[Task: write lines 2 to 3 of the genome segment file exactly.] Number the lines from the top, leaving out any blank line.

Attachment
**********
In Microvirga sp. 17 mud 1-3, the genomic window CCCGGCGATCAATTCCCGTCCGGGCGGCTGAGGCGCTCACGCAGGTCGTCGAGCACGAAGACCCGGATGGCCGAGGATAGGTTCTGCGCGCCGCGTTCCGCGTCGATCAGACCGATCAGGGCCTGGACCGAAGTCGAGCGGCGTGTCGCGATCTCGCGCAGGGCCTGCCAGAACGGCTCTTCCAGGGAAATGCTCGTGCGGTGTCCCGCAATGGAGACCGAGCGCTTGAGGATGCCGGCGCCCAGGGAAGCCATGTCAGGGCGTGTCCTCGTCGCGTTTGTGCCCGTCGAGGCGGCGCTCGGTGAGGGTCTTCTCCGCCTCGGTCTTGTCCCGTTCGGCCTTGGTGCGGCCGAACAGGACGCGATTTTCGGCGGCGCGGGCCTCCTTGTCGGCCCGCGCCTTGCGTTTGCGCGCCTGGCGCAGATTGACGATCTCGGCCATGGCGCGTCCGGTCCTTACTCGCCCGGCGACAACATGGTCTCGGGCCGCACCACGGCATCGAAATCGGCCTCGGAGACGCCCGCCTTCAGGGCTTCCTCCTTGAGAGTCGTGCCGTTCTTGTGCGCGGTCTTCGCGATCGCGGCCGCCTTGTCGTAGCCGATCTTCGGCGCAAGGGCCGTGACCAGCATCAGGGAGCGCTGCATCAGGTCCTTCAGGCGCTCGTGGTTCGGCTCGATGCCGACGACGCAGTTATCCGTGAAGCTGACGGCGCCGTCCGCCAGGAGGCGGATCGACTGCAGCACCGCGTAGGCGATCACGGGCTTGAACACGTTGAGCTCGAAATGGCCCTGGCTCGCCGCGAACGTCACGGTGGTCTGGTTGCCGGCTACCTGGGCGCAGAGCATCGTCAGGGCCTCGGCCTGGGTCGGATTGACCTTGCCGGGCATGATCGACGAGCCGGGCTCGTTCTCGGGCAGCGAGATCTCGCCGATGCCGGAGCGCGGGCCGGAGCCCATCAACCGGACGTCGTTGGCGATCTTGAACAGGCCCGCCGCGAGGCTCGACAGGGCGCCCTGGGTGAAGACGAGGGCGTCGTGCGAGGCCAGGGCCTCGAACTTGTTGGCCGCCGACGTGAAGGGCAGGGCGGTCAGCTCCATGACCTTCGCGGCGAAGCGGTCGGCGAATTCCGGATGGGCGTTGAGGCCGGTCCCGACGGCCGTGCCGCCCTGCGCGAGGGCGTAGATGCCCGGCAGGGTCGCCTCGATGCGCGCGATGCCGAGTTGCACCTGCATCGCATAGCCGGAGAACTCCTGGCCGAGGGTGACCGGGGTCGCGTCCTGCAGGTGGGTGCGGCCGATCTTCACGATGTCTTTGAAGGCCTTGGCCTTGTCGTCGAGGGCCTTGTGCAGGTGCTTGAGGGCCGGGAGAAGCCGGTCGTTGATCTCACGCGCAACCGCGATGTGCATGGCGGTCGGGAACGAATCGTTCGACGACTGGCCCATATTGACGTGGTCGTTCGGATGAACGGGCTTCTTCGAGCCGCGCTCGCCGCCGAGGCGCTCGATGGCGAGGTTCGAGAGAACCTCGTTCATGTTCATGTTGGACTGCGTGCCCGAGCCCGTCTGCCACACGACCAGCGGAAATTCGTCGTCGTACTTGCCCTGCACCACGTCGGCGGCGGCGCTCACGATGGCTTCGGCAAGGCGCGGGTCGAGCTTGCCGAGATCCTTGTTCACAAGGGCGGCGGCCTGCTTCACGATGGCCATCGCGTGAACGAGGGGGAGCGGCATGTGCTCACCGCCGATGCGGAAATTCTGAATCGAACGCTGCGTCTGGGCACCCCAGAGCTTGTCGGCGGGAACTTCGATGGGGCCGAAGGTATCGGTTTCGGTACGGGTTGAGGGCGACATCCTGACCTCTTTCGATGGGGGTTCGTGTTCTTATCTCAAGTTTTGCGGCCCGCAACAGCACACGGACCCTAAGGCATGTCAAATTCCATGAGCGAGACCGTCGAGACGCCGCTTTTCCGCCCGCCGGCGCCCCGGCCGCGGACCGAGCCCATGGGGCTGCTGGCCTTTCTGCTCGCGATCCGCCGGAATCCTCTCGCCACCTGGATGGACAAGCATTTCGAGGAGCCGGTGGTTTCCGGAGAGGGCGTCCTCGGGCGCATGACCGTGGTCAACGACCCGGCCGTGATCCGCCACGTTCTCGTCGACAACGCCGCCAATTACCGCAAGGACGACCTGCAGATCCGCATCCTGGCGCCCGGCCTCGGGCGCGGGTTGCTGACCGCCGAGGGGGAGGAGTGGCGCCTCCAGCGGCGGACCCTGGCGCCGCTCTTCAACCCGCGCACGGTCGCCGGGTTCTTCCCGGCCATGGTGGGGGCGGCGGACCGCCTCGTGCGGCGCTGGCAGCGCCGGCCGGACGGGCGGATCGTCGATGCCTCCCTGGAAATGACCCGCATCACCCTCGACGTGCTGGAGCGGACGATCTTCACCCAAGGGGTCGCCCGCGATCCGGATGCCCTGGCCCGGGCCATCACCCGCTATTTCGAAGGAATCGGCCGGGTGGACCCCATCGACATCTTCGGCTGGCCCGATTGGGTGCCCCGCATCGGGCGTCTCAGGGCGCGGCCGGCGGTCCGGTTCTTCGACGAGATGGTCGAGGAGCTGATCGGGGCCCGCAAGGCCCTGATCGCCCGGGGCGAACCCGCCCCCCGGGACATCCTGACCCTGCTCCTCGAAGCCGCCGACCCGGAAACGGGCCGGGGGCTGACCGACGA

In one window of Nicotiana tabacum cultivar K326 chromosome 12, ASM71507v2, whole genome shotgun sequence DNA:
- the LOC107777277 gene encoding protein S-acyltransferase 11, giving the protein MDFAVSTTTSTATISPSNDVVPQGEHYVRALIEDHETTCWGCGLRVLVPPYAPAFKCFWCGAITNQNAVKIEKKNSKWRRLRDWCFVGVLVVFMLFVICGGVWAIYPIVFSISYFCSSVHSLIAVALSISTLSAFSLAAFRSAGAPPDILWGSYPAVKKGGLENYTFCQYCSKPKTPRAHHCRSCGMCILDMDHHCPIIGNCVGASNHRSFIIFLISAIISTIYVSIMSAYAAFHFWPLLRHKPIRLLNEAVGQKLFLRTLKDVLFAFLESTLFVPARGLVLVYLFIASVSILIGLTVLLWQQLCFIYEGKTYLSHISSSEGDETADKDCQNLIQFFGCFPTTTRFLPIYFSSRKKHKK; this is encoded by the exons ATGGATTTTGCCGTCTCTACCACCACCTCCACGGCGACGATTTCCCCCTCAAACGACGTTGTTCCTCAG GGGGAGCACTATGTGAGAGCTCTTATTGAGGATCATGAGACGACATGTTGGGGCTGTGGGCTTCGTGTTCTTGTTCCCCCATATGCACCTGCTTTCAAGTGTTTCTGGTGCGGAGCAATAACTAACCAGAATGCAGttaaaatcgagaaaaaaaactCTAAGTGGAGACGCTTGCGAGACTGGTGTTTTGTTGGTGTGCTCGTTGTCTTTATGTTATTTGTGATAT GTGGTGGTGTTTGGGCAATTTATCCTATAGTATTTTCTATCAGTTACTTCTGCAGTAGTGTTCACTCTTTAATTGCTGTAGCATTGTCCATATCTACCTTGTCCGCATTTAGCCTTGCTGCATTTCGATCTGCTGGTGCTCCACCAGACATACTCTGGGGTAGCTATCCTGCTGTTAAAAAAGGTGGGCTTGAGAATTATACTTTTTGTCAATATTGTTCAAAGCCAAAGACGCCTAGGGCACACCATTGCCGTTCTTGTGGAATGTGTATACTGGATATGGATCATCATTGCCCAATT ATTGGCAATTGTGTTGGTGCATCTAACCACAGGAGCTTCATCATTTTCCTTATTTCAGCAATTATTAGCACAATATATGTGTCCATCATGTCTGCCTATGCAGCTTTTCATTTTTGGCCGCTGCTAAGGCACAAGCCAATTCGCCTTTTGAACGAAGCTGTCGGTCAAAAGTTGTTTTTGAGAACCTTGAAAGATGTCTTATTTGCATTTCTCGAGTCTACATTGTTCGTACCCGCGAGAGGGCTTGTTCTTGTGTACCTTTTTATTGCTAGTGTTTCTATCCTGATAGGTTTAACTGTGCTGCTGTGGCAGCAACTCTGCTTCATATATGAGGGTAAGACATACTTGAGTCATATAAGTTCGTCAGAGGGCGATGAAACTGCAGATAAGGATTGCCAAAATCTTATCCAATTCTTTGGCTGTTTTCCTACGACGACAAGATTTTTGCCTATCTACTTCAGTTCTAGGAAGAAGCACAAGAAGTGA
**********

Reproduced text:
In one window of Nicotiana tabacum cultivar K326 chromosome 12, ASM71507v2, whole genome shotgun sequence DNA:
- the LOC107777277 gene encoding protein S-acyltransferase 11, giving the protein MDFAVSTTTSTATISPSNDVVPQGEHYVRALIEDHETTCWGCGLRVLVPPYAPAFKCFWCGAITNQNAVKIEKKNSKWRRLRDWCFVGVLVVFMLFVICGGVWAIYPIVFSISYFCSSVHSLIAVALSISTLSAFSLAAFRSAGAPPDILWGSYPAVKKGGLENYTFCQYCSKPKTPRAHHCRSCGMCILDMDHHCPIIGNCVGASNHRSFIIFLISAIISTIYVSIMSAYAAFHFWPLLRHKPIRLLNEAVGQKLFLRTLKDVLFAFLESTLFVPARGLVLVYLFIASVSILIGLTVLLWQQLCFIYEGKTYLSHISSSEGDETADKDCQNLIQFFGCFPTTTRFLPIYFSSRKKHKK; this is encoded by the exons ATGGATTTTGCCGTCTCTACCACCACCTCCACGGCGACGATTTCCCCCTCAAACGACGTTGTTCCTCAG GGGGAGCACTATGTGAGAGCTCTTATTGAGGATCATGAGACGACATGTTGGGGCTGTGGGCTTCGTGTTCTTGTTCCCCCATATGCACCTGCTTTCAAGTGTTTCTGGTGCGGAGCAATAACTAACCAGAATGCAGttaaaatcgagaaaaaaaactCTAAGTGGAGACGCTTGCGAGACTGGTGTTTTGTTGGTGTGCTCGTTGTCTTTATGTTATTTGTGATAT GTGGTGGTGTTTGGGCAATTTATCCTATAGTATTTTCTATCAGTTACTTCTGCAGTAGTGTTCACTCTTTAATTGCTGTAGCATTGTCCATATCTACCTTGTCCGCATTTAGCCTTGCTGCATTTCGATCTGCTGGTGCTCCACCAGACATACTCTGGGGTAGCTATCCTGCTGTTAAAAAAGGTGGGCTTGAGAATTATACTTTTTGTCAATATTGTTCAAAGCCAAAGACGCCTAGGGCACACCATTGCCGTTCTTGTGGAATGTGTATACTGGATATGGATCATCATTGCCCAATT ATTGGCAATTGTGTTGGTGCATCTAACCACAGGAGCTTCATCATTTTCCTTATTTCAGCAATTATTAGCACAATATATGTGTCCATCATGTCTGCCTATGCAGCTTTTCATTTTTGGCCGCTGCTAAGGCACAAGCCAATTCGCCTTTTGAACGAAGCTGTCGGTCAAAAGTTGTTTTTGAGAACCTTGAAAGATGTCTTATTTGCATTTCTCGAGTCTACATTGTTCGTACCCGCGAGAGGGCTTGTTCTTGTGTACCTTTTTATTGCTAGTGTTTCTATCCTGATAGGTTTAACTGTGCTGCTGTGGCAGCAACTCTGCTTCATATATGAGGGTAAGACATACTTGAGTCATATAAGTTCGTCAGAGGGCGATGAAACTGCAGATAAGGATTGCCAAAATCTTATCCAATTCTTTGGCTGTTTTCCTACGACGACAAGATTTTTGCCTATCTACTTCAGTTCTAGGAAGAAGCACAAGAAGTGA